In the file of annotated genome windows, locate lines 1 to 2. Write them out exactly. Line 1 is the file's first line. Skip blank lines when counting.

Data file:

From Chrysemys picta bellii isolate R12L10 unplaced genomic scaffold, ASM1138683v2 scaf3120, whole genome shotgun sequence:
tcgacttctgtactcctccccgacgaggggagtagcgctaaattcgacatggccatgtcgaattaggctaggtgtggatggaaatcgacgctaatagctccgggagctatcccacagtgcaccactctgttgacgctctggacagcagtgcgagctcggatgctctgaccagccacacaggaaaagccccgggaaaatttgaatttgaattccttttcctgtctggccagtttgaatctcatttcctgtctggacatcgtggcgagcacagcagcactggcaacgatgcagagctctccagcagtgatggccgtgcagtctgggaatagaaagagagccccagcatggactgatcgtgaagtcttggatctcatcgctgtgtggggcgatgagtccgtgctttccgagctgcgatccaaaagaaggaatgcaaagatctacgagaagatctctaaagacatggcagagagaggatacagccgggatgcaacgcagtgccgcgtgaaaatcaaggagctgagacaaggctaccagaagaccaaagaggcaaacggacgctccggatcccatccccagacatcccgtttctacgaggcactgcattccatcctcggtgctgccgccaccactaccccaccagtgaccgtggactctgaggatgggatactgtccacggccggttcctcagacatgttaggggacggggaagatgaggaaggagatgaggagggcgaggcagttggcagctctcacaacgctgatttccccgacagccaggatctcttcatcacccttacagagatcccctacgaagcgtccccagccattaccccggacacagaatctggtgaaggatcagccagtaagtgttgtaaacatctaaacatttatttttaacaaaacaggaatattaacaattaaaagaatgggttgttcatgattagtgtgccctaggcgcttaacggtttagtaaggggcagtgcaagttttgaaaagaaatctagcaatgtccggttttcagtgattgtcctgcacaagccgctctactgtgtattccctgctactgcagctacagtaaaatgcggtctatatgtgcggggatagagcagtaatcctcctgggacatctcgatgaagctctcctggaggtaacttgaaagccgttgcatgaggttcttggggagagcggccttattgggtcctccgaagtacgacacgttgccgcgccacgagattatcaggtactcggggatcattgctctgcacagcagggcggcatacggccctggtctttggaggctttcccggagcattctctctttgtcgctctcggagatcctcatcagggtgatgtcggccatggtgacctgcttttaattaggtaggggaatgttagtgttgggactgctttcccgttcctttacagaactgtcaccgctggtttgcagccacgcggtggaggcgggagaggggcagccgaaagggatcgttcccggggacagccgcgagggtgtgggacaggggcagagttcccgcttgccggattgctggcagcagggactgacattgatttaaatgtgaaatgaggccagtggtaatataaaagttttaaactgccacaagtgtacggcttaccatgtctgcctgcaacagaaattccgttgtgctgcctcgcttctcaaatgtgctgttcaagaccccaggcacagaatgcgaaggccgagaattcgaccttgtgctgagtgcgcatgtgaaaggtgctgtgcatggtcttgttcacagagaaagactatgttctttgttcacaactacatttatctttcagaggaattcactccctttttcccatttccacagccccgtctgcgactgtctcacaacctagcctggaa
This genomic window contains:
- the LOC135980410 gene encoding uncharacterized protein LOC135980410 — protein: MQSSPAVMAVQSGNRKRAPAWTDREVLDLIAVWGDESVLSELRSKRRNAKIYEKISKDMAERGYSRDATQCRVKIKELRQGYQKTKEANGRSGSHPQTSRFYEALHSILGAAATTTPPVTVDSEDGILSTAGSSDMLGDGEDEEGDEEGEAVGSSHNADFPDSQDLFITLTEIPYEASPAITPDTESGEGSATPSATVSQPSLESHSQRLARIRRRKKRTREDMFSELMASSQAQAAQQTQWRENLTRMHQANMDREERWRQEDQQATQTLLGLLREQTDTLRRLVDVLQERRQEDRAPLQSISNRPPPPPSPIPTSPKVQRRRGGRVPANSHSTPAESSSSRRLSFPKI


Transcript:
From Chrysemys picta bellii isolate R12L10 unplaced genomic scaffold, ASM1138683v2 scaf3120, whole genome shotgun sequence:
tcgacttctgtactcctccccgacgaggggagtagcgctaaattcgacatggccatgtcgaattaggctaggtgtggatggaaatcgacgctaatagctccgggagctatcccacagtgcaccactctgttgacgctctggacagcagtgcgagctcggatgctctgaccagccacacaggaaaagccccgggaaaatttgaatttgaattccttttcctgtctggccagtttgaatctcatttcctgtctggacatcgtggcgagcacagcagcactggcaacgatgcagagctctccagcagtgatggccgtgcagtctgggaatagaaagagagccccagcatggactgatcgtgaagtcttggatctcatcgctgtgtggggcgatgagtccgtgctttccgagctgcgatccaaaagaaggaatgcaaagatctacgagaagatctctaaagacatggcagagagaggatacagccgggatgcaacgcagtgccgcgtgaaaatcaaggagctgagacaaggctaccagaagaccaaagaggcaaacggacgctccggatcccatccccagacatcccgtttctacgaggcactgcattccatcctcggtgctgccgccaccactaccccaccagtgaccgtggactctgaggatgggatactgtccacggccggttcctcagacatgttaggggacggggaagatgaggaaggagatgaggagggcgaggcagttggcagctctcacaacgctgatttccccgacagccaggatctcttcatcacccttacagagatcccctacgaagcgtccccagccattaccccggacacagaatctggtgaaggatcagccagtaagtgttgtaaacatctaaacatttatttttaacaaaacaggaatattaacaattaaaagaatgggttgttcatgattagtgtgccctaggcgcttaacggtttagtaaggggcagtgcaagttttgaaaagaaatctagcaatgtccggttttcagtgattgtcctgcacaagccgctctactgtgtattccctgctactgcagctacagtaaaatgcggtctatatgtgcggggatagagcagtaatcctcctgggacatctcgatgaagctctcctggaggtaacttgaaagccgttgcatgaggttcttggggagagcggccttattgggtcctccgaagtacgacacgttgccgcgccacgagattatcaggtactcggggatcattgctctgcacagcagggcggcatacggccctggtctttggaggctttcccggagcattctctctttgtcgctctcggagatcctcatcagggtgatgtcggccatggtgacctgcttttaattaggtaggggaatgttagtgttgggactgctttcccgttcctttacagaactgtcaccgctggtttgcagccacgcggtggaggcgggagaggggcagccgaaagggatcgttcccggggacagccgcgagggtgtgggacaggggcagagttcccgcttgccggattgctggcagcagggactgacattgatttaaatgtgaaatgaggccagtggtaatataaaagttttaaactgccacaagtgtacggcttaccatgtctgcctgcaacagaaattccgttgtgctgcctcgcttctcaaatgtgctgttcaagaccccaggcacagaatgcgaaggccgagaattcgaccttgtgctgagtgcgcatgtgaaaggtgctgtgcatggtcttgttcacagagaaagactatgttctttgttcacaactacatttatctttcagaggaattcactccctttttcccatttccacagccccgtctgcgactgtctcacaacctagcctggaa